Map<Id, Account> accMap = new Map<Id, Account>();
for( Account a : accs){
accMap.put( a.Id, a);

// get all links between account and files
List<ContentDocumentLink> links = [SELECT Id, LinkedEntityId, ContentDocumentId FROM ContentDocumentLink WHERE LinkedEntityId IN :accMap.keySet()];
Map<Id, Id> mapLinks = new Map<Id, Id>();
for( ContentDocumentLink l : links){
mapLinks.put( l.ContentDocumentId, l.LinkedEntityId);

// get all latest versions of files I need
List<ContentVersion> doc = [SELECT Id, Title, ContentDocumentId FROM ContentVersion WHERE ContentDocumentId IN :mapLinks.keySet() AND IsLatest=TRUE];
List<ContentVersion> docs = new List<ContentVersion>();
for( ContentVersion d : doc){
// update their guid__c field with account's id
d.guid__c = accMap.get( mapLinks.get( d.ContentDocumentId)).Id;
docs.add( d);
update docs;

Data export is easy, you go into setup, Data Export, check all the right checkboxes and wait.

Include Salesforce Files
ContentVersion might be all we need

Guess what – when I did the export for the first time, I forgot to check the Include Salesforce Files and Salesforce CRM Content document versions checkbox, because I felt that the latest version is saved in the ContentVersion object. I was wrong and had to wait 48 hours before Salesforce would allow me to export it one more time.

A few hours later I got an email, that export was successful and I can download all the data – about 30GB of data split into 512MB chunks. I had to download and unzip all of them, even though at the end I needed about 2GB of them, but there is no way to extract just their subset (recalled the other client we had a few months ago, where they had about 500GB of files in the instance and wanted to migrate about 60GB of them and weren’t willing to provide us with the whole set).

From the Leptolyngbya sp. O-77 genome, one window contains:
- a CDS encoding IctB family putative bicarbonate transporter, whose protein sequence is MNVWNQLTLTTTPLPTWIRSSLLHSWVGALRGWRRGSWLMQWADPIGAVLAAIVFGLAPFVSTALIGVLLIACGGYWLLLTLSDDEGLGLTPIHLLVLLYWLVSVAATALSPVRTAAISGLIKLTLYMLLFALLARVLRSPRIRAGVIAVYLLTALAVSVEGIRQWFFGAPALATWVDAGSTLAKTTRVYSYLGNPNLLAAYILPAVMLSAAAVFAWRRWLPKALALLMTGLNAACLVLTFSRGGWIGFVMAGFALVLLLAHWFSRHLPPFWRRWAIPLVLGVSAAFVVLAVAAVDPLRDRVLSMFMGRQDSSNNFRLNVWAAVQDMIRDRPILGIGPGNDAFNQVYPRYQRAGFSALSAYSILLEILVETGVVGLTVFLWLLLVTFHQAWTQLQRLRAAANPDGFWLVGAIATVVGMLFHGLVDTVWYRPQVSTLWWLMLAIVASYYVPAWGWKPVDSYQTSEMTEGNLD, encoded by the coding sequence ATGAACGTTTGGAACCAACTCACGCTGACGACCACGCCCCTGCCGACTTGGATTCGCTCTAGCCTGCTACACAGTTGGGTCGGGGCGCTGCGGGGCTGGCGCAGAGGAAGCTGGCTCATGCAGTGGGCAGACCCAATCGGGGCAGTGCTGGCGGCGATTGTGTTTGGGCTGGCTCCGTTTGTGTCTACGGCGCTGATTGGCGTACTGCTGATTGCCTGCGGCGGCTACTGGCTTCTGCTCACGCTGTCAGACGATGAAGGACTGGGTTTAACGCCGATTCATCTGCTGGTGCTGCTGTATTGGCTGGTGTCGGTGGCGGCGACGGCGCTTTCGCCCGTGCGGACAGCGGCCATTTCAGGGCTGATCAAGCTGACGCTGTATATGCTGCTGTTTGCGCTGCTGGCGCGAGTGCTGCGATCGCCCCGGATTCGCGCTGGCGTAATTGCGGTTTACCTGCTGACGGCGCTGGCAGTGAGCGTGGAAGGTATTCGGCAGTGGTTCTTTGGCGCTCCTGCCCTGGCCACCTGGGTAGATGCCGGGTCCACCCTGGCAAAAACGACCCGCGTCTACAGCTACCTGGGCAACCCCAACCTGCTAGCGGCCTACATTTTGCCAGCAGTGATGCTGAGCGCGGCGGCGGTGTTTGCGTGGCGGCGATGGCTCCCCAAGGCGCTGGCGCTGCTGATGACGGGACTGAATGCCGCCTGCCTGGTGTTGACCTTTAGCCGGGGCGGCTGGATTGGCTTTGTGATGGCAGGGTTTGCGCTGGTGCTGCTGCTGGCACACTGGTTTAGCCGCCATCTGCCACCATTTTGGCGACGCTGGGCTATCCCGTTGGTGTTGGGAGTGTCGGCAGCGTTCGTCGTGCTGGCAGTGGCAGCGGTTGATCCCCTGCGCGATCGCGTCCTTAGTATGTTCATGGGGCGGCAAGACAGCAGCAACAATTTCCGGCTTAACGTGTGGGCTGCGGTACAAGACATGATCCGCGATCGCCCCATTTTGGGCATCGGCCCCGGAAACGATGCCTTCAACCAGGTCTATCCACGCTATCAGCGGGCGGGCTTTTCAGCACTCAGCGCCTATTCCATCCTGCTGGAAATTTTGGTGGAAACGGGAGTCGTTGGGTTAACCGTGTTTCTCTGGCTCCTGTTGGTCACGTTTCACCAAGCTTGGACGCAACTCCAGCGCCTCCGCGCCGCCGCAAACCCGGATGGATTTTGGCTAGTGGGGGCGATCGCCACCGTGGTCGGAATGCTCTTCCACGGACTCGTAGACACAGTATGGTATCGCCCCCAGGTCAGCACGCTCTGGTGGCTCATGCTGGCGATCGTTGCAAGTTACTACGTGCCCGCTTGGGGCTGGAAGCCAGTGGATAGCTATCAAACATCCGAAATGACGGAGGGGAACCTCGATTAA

Import of the data was pretty easy after that. In the ContentVersion file filtered only those with guid__c filled, I mapped the old record ids to my new one (as I saved them during migration into extra field), I use R for this operation as it is probably quicker than doing VLOOKUPs in Excel. Plus I had to update the file with full path to the original files on my harddrive.

At the end I got a CSV file with columns as request in the related knowledge article – Title, Description, VersionData (full path to the file on your drive), PathOnClient (don’t ask, it is also full path), FirstPublishLocationId (the id of record to which I want to link it). I set the batch size of Data Loader to 1 and uploaded everything into the ContentVersion object.

It failed about half way through – not enough memory. So I found how to call the Data Loader with extra memory (update the path as you need):

javaw.exe -Xms1024m -Xmx1256m -Dappdata.dir="C:\Users\mhumpolec002\AppData\Roaming" -jar "C:\Users\mhumpolec002\AppData\Local\\Data Loader\dataloader-40.0.0-uber.jar"

Crossed my fingers and a few hours later all the data were uploaded. Uff, it took a bit longer than originally expected, but I learnt a few things. The most important is about the texei plugin, which I can use to uploaded data to scratch orgs in scale, way better that the started data tree command..